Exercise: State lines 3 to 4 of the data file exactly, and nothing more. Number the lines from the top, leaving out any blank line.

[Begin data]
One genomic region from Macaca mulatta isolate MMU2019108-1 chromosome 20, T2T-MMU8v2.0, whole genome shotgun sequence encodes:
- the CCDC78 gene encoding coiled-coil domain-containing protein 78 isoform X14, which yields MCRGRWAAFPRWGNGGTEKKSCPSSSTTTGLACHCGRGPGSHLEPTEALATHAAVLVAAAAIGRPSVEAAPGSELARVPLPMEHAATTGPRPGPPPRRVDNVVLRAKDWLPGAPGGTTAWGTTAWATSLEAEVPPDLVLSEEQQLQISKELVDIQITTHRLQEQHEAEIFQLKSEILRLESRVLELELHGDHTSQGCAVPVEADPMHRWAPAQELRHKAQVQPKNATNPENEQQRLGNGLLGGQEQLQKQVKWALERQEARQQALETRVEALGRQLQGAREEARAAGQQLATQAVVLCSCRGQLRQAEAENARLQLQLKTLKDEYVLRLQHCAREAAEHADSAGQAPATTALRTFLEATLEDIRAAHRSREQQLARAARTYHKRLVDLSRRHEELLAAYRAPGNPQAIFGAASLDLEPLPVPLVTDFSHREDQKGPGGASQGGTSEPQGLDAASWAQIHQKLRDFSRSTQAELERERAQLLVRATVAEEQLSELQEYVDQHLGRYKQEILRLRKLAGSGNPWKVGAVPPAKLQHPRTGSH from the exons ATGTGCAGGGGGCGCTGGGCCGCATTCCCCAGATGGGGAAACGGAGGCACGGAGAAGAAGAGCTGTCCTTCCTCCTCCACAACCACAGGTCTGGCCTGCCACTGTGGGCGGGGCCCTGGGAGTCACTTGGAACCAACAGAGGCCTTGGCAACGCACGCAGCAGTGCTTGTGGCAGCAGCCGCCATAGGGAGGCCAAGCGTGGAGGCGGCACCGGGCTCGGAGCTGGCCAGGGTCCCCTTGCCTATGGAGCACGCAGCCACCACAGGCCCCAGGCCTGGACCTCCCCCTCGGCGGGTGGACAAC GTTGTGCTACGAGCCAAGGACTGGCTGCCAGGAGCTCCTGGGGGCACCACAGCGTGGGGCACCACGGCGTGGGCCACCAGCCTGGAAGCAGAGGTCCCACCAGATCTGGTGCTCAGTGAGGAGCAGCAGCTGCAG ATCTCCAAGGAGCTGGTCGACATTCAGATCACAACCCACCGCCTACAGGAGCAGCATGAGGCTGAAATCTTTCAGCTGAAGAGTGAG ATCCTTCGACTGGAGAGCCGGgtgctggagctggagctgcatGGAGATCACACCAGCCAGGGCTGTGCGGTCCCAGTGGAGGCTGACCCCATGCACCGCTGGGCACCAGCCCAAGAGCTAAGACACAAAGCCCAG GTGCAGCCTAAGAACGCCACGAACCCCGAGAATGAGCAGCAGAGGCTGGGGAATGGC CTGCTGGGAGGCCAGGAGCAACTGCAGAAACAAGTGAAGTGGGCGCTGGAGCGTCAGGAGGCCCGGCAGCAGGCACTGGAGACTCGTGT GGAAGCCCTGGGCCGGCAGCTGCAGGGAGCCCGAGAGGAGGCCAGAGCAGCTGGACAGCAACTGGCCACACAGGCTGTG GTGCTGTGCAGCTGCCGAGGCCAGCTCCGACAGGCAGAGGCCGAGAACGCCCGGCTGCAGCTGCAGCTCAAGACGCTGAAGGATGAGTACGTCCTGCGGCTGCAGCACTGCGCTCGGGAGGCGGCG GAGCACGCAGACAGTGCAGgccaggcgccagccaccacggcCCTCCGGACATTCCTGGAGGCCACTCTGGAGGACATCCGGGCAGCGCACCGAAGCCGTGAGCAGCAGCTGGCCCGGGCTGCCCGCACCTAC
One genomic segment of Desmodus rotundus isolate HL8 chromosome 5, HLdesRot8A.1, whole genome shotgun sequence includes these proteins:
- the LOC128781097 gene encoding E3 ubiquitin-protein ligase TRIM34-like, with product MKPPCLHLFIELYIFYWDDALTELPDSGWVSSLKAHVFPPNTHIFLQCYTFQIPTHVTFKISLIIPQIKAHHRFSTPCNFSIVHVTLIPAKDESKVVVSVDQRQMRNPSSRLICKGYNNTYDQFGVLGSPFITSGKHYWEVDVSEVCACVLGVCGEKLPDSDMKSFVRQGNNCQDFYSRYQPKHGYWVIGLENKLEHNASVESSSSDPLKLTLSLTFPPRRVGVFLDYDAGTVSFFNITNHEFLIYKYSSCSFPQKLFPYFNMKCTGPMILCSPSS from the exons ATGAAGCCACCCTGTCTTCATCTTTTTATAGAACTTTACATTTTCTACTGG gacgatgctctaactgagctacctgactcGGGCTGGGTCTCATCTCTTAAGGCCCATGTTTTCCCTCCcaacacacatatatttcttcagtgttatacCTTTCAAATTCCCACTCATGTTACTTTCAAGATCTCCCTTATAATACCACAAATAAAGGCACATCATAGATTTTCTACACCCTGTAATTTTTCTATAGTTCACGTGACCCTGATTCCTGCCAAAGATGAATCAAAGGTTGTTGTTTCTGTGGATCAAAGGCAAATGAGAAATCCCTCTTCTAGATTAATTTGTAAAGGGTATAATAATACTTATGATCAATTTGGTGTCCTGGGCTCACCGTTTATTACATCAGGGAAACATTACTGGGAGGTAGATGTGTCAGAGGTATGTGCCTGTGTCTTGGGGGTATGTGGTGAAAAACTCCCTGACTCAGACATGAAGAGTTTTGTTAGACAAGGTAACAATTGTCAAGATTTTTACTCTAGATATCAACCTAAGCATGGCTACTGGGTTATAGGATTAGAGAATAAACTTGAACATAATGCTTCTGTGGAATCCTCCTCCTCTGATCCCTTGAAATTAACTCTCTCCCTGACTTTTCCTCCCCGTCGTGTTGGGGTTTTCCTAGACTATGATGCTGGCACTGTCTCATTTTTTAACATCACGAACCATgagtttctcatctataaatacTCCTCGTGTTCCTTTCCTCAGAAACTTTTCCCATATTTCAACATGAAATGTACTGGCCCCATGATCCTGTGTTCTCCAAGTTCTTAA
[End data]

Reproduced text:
One genomic segment of Desmodus rotundus isolate HL8 chromosome 5, HLdesRot8A.1, whole genome shotgun sequence includes these proteins:
- the LOC128781097 gene encoding E3 ubiquitin-protein ligase TRIM34-like, with product MKPPCLHLFIELYIFYWDDALTELPDSGWVSSLKAHVFPPNTHIFLQCYTFQIPTHVTFKISLIIPQIKAHHRFSTPCNFSIVHVTLIPAKDESKVVVSVDQRQMRNPSSRLICKGYNNTYDQFGVLGSPFITSGKHYWEVDVSEVCACVLGVCGEKLPDSDMKSFVRQGNNCQDFYSRYQPKHGYWVIGLENKLEHNASVESSSSDPLKLTLSLTFPPRRVGVFLDYDAGTVSFFNITNHEFLIYKYSSCSFPQKLFPYFNMKCTGPMILCSPSS from the exons ATGAAGCCACCCTGTCTTCATCTTTTTATAGAACTTTACATTTTCTACTGG gacgatgctctaactgagctacctgactcGGGCTGGGTCTCATCTCTTAAGGCCCATGTTTTCCCTCCcaacacacatatatttcttcagtgttatacCTTTCAAATTCCCACTCATGTTACTTTCAAGATCTCCCTTATAATACCACAAATAAAGGCACATCATAGATTTTCTACACCCTGTAATTTTTCTATAGTTCACGTGACCCTGATTCCTGCCAAAGATGAATCAAAGGTTGTTGTTTCTGTGGATCAAAGGCAAATGAGAAATCCCTCTTCTAGATTAATTTGTAAAGGGTATAATAATACTTATGATCAATTTGGTGTCCTGGGCTCACCGTTTATTACATCAGGGAAACATTACTGGGAGGTAGATGTGTCAGAGGTATGTGCCTGTGTCTTGGGGGTATGTGGTGAAAAACTCCCTGACTCAGACATGAAGAGTTTTGTTAGACAAGGTAACAATTGTCAAGATTTTTACTCTAGATATCAACCTAAGCATGGCTACTGGGTTATAGGATTAGAGAATAAACTTGAACATAATGCTTCTGTGGAATCCTCCTCCTCTGATCCCTTGAAATTAACTCTCTCCCTGACTTTTCCTCCCCGTCGTGTTGGGGTTTTCCTAGACTATGATGCTGGCACTGTCTCATTTTTTAACATCACGAACCATgagtttctcatctataaatacTCCTCGTGTTCCTTTCCTCAGAAACTTTTCCCATATTTCAACATGAAATGTACTGGCCCCATGATCCTGTGTTCTCCAAGTTCTTAA